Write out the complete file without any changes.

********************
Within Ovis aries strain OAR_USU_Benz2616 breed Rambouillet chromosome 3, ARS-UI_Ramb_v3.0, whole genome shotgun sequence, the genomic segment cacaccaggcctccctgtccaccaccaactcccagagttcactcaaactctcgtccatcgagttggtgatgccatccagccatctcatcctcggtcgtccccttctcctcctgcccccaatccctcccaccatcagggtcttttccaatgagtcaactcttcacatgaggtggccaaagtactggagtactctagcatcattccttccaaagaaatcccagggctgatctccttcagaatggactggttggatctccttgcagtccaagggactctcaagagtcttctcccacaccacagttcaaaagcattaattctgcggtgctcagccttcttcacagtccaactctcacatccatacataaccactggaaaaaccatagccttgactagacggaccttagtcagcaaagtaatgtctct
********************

Within Ovis aries strain OAR_USU_Benz2616 breed Rambouillet chromosome 3, ARS-UI_Ramb_v3.0, whole genome shotgun sequence, the genomic segment cacaccaggcctccctgtccaccaccaactcccagagttcactcaaactctcgtccatcgagttggtgatgccatccagccatctcatcctcggtcgtccccttctcctcctgcccccaatccctcccaccatcagggtcttttccaatgagtcaactcttcacatgaggtggccaaagtactggagtactctagcatcattccttccaaagaaatcccagggctgatctccttcagaatggactggttggatctccttgcagtccaagggactctcaagagtcttctcccacaccacagttcaaaagcattaattctgcggtgctcagccttcttcacagtccaactctcacatccatacataaccactggaaaaaccatagccttgactagacggaccttagtcagcaaagtaatgtctct